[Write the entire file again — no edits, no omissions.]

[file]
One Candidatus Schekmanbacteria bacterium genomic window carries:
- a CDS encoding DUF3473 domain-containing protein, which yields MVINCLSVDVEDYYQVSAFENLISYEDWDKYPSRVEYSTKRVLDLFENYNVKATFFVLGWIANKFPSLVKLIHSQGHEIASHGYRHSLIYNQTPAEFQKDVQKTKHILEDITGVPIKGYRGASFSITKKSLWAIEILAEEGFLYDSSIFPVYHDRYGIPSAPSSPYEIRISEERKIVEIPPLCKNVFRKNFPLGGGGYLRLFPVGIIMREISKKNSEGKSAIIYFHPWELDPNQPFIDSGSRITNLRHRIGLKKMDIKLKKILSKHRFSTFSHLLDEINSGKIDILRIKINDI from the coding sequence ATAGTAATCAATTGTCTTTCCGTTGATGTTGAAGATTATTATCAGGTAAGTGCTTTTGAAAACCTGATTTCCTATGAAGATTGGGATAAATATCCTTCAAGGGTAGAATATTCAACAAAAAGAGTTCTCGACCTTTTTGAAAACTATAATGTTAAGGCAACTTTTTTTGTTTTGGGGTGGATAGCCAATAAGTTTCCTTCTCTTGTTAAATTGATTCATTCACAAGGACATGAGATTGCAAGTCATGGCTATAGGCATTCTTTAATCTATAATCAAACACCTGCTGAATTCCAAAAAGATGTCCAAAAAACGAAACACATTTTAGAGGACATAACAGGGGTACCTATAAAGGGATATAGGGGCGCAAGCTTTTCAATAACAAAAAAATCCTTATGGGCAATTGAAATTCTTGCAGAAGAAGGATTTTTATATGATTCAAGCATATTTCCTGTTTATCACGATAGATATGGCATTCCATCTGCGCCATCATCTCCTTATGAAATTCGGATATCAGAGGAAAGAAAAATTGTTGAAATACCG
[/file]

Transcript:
One Candidatus Schekmanbacteria bacterium genomic window carries:
- a CDS encoding DUF3473 domain-containing protein, which yields MVINCLSVDVEDYYQVSAFENLISYEDWDKYPSRVEYSTKRVLDLFENYNVKATFFVLGWIANKFPSLVKLIHSQGHEIASHGYRHSLIYNQTPAEFQKDVQKTKHILEDITGVPIKGYRGASFSITKKSLWAIEILAEEGFLYDSSIFPVYHDRYGIPSAPSSPYEIRISEERKIVEIPPLCKNVFRKNFPLGGGGYLRLFPVGIIMREISKKNSEGKSAIIYFHPWELDPNQPFIDSGSRITNLRHRIGLKKMDIKLKKILSKHRFSTFSHLLDEINSGKIDILRIKINDI from the coding sequence ATAGTAATCAATTGTCTTTCCGTTGATGTTGAAGATTATTATCAGGTAAGTGCTTTTGAAAACCTGATTTCCTATGAAGATTGGGATAAATATCCTTCAAGGGTAGAATATTCAACAAAAAGAGTTCTCGACCTTTTTGAAAACTATAATGTTAAGGCAACTTTTTTTGTTTTGGGGTGGATAGCCAATAAGTTTCCTTCTCTTGTTAAATTGATTCATTCACAAGGACATGAGATTGCAAGTCATGGCTATAGGCATTCTTTAATCTATAATCAAACACCTGCTGAATTCCAAAAAGATGTCCAAAAAACGAAACACATTTTAGAGGACATAACAGGGGTACCTATAAAGGGATATAGGGGCGCAAGCTTTTCAATAACAAAAAAATCCTTATGGGCAATTGAAATTCTTGCAGAAGAAGGATTTTTATATGATTCAAGCATATTTCCTGTTTATCACGATAGATATGGCATTCCATCTGCGCCATCATCTCCTTATGAAATTCGGATATCAGAGGAAAGAAAAATTGTTGAAATACCG